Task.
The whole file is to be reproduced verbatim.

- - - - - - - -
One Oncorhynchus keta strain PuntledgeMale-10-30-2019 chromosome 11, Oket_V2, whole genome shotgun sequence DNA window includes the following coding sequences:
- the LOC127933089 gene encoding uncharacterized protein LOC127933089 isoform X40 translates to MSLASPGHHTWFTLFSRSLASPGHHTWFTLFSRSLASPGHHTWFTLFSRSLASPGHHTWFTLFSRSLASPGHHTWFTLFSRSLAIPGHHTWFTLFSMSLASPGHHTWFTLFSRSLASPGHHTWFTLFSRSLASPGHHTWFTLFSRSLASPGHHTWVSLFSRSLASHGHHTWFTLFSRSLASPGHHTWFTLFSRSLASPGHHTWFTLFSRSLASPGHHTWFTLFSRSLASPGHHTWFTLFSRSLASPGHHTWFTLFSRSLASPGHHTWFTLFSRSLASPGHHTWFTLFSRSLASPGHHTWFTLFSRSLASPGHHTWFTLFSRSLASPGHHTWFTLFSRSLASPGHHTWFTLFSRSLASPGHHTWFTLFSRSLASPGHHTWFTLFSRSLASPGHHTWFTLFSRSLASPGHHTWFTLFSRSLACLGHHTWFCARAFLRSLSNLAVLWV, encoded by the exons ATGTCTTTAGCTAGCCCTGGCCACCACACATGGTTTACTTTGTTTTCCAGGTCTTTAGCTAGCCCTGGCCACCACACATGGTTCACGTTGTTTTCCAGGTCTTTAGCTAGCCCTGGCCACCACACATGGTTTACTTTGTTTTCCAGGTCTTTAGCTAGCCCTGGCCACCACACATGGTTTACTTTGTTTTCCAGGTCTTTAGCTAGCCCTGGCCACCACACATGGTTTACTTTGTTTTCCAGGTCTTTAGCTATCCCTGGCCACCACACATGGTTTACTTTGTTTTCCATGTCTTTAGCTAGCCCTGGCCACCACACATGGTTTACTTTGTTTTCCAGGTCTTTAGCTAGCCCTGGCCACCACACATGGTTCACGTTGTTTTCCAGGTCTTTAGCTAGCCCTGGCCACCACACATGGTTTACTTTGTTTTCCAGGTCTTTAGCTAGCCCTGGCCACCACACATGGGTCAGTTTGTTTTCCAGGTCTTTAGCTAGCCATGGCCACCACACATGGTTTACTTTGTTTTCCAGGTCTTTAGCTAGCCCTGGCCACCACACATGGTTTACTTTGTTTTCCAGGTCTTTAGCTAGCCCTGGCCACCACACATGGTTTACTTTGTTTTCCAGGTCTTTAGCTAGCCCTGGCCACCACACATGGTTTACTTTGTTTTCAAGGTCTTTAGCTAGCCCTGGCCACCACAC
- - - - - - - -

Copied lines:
One Oncorhynchus keta strain PuntledgeMale-10-30-2019 chromosome 11, Oket_V2, whole genome shotgun sequence DNA window includes the following coding sequences:
- the LOC127933089 gene encoding uncharacterized protein LOC127933089 isoform X40 translates to MSLASPGHHTWFTLFSRSLASPGHHTWFTLFSRSLASPGHHTWFTLFSRSLASPGHHTWFTLFSRSLASPGHHTWFTLFSRSLAIPGHHTWFTLFSMSLASPGHHTWFTLFSRSLASPGHHTWFTLFSRSLASPGHHTWFTLFSRSLASPGHHTWVSLFSRSLASHGHHTWFTLFSRSLASPGHHTWFTLFSRSLASPGHHTWFTLFSRSLASPGHHTWFTLFSRSLASPGHHTWFTLFSRSLASPGHHTWFTLFSRSLASPGHHTWFTLFSRSLASPGHHTWFTLFSRSLASPGHHTWFTLFSRSLASPGHHTWFTLFSRSLASPGHHTWFTLFSRSLASPGHHTWFTLFSRSLASPGHHTWFTLFSRSLASPGHHTWFTLFSRSLASPGHHTWFTLFSRSLASPGHHTWFTLFSRSLACLGHHTWFCARAFLRSLSNLAVLWV, encoded by the exons ATGTCTTTAGCTAGCCCTGGCCACCACACATGGTTTACTTTGTTTTCCAGGTCTTTAGCTAGCCCTGGCCACCACACATGGTTCACGTTGTTTTCCAGGTCTTTAGCTAGCCCTGGCCACCACACATGGTTTACTTTGTTTTCCAGGTCTTTAGCTAGCCCTGGCCACCACACATGGTTTACTTTGTTTTCCAGGTCTTTAGCTAGCCCTGGCCACCACACATGGTTTACTTTGTTTTCCAGGTCTTTAGCTATCCCTGGCCACCACACATGGTTTACTTTGTTTTCCATGTCTTTAGCTAGCCCTGGCCACCACACATGGTTTACTTTGTTTTCCAGGTCTTTAGCTAGCCCTGGCCACCACACATGGTTCACGTTGTTTTCCAGGTCTTTAGCTAGCCCTGGCCACCACACATGGTTTACTTTGTTTTCCAGGTCTTTAGCTAGCCCTGGCCACCACACATGGGTCAGTTTGTTTTCCAGGTCTTTAGCTAGCCATGGCCACCACACATGGTTTACTTTGTTTTCCAGGTCTTTAGCTAGCCCTGGCCACCACACATGGTTTACTTTGTTTTCCAGGTCTTTAGCTAGCCCTGGCCACCACACATGGTTTACTTTGTTTTCCAGGTCTTTAGCTAGCCCTGGCCACCACACATGGTTTACTTTGTTTTCAAGGTCTTTAGCTAGCCCTGGCCACCACAC